Be Careful with Seasonal Plants and Decorations
- Oh, Christmas Tree: Securely anchor your Christmas tree so it doesn't tip and fall. Also AVOID TINSEL, many pets will ingest this decoration which can cause an intestinal obstruction, often requiring surgery!
- Avoid Mistletoe, Holly and Lilies: Holly, when ingested, can cause pets to suffer nausea, vomiting and diarrhea. Mistletoe can cause gastrointestinal upset and cardiovascular problems. And many varieties of lilies can cause kidney failure in cats if ingested.
- That Holiday Glow: Don't leave lighted candles unattended
- Wired Up: Keep wires, batteries and glass or plastic ornaments out of paws' reach. A wire can deliver a potentially lethal electrical shock and a punctured battery can cause burns to the mouth and esophagus, while shards of breakable ornaments can damage your pet's mouth and digestive tract.
Avoid Holiday Food Dangers
- Skip the Sweets: By now you know not to feed your pets chocolate but don't forget to avoid anything sweetened with xylitol!
- Leave the Leftovers: Fatty, spicy and no-no human foods, as well as bones, should not be fed to your furry friends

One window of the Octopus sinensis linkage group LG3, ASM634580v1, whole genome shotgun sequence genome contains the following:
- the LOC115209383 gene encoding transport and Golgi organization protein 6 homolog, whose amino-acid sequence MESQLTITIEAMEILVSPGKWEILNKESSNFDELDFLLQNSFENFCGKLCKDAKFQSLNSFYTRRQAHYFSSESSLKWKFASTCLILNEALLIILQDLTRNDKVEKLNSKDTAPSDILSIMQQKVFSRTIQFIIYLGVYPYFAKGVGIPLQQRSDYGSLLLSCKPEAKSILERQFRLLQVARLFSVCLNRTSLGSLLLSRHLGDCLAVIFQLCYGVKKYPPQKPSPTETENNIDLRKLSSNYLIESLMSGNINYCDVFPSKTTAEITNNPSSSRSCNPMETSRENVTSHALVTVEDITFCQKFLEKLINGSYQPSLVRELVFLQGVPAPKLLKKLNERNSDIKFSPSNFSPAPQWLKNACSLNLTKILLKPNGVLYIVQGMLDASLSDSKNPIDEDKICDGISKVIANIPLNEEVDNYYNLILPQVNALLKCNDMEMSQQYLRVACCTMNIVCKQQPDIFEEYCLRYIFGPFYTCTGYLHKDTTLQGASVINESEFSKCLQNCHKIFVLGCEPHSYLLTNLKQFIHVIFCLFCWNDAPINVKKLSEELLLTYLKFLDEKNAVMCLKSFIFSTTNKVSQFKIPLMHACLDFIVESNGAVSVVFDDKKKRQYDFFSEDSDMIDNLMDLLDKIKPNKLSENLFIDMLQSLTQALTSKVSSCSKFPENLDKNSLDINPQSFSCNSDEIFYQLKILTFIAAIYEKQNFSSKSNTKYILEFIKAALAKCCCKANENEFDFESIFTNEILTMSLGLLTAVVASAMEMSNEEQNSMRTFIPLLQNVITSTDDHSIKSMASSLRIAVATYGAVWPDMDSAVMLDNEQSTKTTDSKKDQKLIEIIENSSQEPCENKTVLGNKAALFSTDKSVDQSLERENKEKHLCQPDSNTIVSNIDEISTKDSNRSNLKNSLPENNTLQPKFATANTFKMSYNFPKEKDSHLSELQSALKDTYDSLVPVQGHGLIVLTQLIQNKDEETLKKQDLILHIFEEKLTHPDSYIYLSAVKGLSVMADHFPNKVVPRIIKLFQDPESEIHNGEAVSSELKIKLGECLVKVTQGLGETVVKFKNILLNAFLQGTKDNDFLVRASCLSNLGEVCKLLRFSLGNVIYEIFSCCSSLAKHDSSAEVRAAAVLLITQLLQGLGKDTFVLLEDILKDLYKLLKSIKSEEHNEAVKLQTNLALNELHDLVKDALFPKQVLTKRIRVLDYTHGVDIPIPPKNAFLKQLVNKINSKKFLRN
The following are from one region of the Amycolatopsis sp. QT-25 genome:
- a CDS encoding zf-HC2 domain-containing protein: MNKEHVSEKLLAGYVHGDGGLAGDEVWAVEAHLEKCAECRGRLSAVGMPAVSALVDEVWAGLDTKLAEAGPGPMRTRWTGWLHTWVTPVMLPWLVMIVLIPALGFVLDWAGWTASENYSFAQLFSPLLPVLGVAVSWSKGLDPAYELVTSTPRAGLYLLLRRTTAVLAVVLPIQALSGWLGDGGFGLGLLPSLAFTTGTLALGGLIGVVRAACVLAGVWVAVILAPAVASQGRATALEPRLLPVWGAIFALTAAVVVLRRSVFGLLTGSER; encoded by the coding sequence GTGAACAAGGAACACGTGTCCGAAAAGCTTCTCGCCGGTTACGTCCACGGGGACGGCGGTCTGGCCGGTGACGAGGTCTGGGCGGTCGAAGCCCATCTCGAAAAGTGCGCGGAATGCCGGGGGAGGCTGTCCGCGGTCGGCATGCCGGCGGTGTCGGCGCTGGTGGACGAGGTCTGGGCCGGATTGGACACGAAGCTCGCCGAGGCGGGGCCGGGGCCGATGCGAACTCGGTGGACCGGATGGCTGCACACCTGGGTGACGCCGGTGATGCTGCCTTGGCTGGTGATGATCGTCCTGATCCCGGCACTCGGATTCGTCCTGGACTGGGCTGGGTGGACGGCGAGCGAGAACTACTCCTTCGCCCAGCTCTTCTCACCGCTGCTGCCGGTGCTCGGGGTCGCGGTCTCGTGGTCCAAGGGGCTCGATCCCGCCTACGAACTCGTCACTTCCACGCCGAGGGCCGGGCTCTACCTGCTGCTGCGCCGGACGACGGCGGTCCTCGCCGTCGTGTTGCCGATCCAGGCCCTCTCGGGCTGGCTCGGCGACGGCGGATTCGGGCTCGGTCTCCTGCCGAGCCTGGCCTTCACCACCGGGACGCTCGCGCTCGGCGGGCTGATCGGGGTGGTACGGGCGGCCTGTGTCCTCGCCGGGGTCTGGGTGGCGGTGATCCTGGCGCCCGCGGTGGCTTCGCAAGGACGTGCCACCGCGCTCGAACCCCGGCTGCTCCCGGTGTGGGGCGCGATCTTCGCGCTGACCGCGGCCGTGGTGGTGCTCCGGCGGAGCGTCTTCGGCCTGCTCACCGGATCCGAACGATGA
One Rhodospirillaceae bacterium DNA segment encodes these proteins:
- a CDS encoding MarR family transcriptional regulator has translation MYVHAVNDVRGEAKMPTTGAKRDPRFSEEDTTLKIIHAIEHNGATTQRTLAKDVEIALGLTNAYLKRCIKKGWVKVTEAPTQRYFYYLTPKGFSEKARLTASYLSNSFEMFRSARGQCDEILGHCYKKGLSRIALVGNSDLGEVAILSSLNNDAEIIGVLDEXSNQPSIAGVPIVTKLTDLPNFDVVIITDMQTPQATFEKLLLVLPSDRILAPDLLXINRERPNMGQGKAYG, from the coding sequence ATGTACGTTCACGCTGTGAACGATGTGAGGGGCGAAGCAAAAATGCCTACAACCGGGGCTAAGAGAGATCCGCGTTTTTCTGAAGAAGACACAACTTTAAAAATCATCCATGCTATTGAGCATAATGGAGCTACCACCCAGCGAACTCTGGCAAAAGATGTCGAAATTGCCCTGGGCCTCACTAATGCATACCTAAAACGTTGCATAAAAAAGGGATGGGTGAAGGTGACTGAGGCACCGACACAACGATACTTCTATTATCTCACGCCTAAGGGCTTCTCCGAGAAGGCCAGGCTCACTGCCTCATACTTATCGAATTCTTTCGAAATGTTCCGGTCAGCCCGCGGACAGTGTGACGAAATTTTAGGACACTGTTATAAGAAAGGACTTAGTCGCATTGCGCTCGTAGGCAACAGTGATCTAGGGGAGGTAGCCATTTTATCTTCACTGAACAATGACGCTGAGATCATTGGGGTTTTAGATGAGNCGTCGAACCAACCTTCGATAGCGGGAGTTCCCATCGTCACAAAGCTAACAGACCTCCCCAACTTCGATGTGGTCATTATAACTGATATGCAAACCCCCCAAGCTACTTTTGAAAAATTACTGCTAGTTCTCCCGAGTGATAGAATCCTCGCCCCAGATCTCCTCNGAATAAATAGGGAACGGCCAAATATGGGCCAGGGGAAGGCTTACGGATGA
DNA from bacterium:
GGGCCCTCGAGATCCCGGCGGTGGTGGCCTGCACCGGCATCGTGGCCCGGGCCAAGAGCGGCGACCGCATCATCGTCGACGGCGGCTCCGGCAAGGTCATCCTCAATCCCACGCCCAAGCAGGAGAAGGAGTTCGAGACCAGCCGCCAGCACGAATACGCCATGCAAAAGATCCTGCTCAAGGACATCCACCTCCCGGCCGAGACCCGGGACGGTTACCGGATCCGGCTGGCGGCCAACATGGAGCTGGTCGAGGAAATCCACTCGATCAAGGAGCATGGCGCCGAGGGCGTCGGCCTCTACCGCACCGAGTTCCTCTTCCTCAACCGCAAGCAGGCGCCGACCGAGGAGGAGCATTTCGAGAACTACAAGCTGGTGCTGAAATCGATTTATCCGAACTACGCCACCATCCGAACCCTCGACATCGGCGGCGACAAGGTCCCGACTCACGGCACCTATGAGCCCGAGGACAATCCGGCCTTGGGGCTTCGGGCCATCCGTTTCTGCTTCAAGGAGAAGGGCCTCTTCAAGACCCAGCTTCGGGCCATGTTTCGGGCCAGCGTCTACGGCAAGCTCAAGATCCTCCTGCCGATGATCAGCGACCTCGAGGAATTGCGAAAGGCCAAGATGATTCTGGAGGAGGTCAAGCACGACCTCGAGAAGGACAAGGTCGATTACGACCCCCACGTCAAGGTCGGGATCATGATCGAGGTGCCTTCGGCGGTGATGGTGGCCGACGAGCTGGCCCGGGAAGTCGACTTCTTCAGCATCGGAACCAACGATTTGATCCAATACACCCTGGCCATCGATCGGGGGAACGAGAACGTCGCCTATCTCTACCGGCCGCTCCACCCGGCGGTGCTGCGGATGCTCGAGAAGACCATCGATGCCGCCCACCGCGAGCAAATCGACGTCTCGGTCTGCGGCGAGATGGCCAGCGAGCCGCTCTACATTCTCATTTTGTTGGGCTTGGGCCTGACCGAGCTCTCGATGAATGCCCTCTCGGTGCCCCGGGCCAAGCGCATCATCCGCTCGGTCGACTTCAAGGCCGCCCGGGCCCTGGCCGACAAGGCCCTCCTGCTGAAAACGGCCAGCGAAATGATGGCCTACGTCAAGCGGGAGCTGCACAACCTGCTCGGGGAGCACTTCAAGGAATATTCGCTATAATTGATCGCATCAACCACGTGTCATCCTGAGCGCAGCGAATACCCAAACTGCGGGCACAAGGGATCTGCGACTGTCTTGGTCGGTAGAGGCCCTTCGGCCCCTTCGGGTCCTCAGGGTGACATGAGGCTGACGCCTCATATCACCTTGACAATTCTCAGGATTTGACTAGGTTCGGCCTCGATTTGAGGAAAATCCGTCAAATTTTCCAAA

- Careful with Cocktails: If your celebration includes adult holiday beverages, be sure to place your unattended alcoholic drinks where pets cannot get to them. If ingested, your pet could become weak, ill and may even go into a coma, possibly resulting in death from respiratory failure.
- Selecting Special Treats: Looking to stuff your pet's stockings? Stick with chew toys that are basically indestructible, Kongs that can be stuffed with healthy foods or chew treats that are designed to be safely digestible. Long, stringy things are a feline's dream, but the most risky toys for cats involve ribbon, yarn and loose little parts that can get stuck in the intestines, often necessitating surgery